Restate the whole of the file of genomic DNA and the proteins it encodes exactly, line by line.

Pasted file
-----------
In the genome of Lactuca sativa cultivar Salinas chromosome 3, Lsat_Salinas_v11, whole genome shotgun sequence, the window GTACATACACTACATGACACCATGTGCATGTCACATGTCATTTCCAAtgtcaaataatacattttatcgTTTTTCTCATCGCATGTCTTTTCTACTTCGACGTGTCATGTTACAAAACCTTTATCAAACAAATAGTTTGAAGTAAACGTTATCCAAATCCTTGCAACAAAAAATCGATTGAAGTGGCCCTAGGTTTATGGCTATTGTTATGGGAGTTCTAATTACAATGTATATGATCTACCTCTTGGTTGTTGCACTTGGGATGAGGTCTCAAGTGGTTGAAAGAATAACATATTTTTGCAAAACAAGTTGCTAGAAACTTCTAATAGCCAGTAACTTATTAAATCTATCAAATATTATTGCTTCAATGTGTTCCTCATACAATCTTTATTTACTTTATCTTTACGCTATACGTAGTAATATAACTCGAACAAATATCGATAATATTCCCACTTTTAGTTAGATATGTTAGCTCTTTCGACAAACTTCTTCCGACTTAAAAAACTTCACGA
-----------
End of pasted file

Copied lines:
In the genome of Lactuca sativa cultivar Salinas chromosome 3, Lsat_Salinas_v11, whole genome shotgun sequence, the window GTACATACACTACATGACACCATGTGCATGTCACATGTCATTTCCAAtgtcaaataatacattttatcgTTTTTCTCATCGCATGTCTTTTCTACTTCGACGTGTCATGTTACAAAACCTTTATCAAACAAATAGTTTGAAGTAAACGTTATCCAAATCCTTGCAACAAAAAATCGATTGAAGTGGCCCTAGGTTTATGGCTATTGTTATGGGAGTTCTAATTACAATGTATATGATCTACCTCTTGGTTGTTGCACTTGGGATGAGGTCTCAAGTGGTTGAAAGAATAACATATTTTTGCAAAACAAGTTGCTAGAAACTTCTAATAGCCAGTAACTTATTAAATCTATCAAATATTATTGCTTCAATGTGTTCCTCATACAATCTTTATTTACTTTATCTTTACGCTATACGTAGTAATATAACTCGAACAAATATCGATAATATTCCCACTTTTAGTTAGATATGTTAGCTCTTTCGACAAACTTCTTCCGACTTAAAAAACTTCACGA